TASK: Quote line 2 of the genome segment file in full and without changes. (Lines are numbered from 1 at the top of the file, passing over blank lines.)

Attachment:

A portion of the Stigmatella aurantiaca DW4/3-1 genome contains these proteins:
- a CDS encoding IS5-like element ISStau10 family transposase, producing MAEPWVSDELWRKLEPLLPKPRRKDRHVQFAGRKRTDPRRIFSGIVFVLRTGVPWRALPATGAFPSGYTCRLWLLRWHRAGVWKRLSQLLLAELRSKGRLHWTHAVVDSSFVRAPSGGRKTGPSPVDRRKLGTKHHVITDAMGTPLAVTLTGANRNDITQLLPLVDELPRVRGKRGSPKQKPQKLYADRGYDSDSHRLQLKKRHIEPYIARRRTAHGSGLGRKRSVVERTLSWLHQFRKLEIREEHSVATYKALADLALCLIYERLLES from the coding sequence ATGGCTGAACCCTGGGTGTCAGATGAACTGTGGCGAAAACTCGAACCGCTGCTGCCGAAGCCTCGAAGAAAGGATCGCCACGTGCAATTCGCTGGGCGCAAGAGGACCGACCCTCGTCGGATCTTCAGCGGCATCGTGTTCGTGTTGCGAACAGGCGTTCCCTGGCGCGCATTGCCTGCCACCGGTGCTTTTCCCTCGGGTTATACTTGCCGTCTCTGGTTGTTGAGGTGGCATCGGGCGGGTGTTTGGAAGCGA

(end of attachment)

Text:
- a CDS encoding IS5-like element ISStau10 family transposase, producing MAEPWVSDELWRKLEPLLPKPRRKDRHVQFAGRKRTDPRRIFSGIVFVLRTGVPWRALPATGAFPSGYTCRLWLLRWHRAGVWKRLSQLLLAELRSKGRLHWTHAVVDSSFVRAPSGGRKTGPSPVDRRKLGTKHHVITDAMGTPLAVTLTGANRNDITQLLPLVDELPRVRGKRGSPKQKPQKLYADRGYDSDSHRLQLKKRHIEPYIARRRTAHGSGLGRKRSVVERTLSWLHQFRKLEIREEHSVATYKALADLALCLIYERLLES from the coding sequence ATGGCTGAACCCTGGGTGTCAGATGAACTGTGGCGAAAACTCGAACCGCTGCTGCCGAAGCCTCGAAGAAAGGATCGCCACGTGCAATTCGCTGGGCGCAAGAGGACCGACCCTCGTCGGATCTTCAGCGGCATCGTGTTCGTGTTGCGAACAGGCGTTCCCTGGCGCGCATTGCCTGCCACCGGTGCTTTTCCCTCGGGTTATACTTGCCGTCTCTGGTTGTTGAGGTGGCATCGGGCGGGTGTTTGGAAGCGA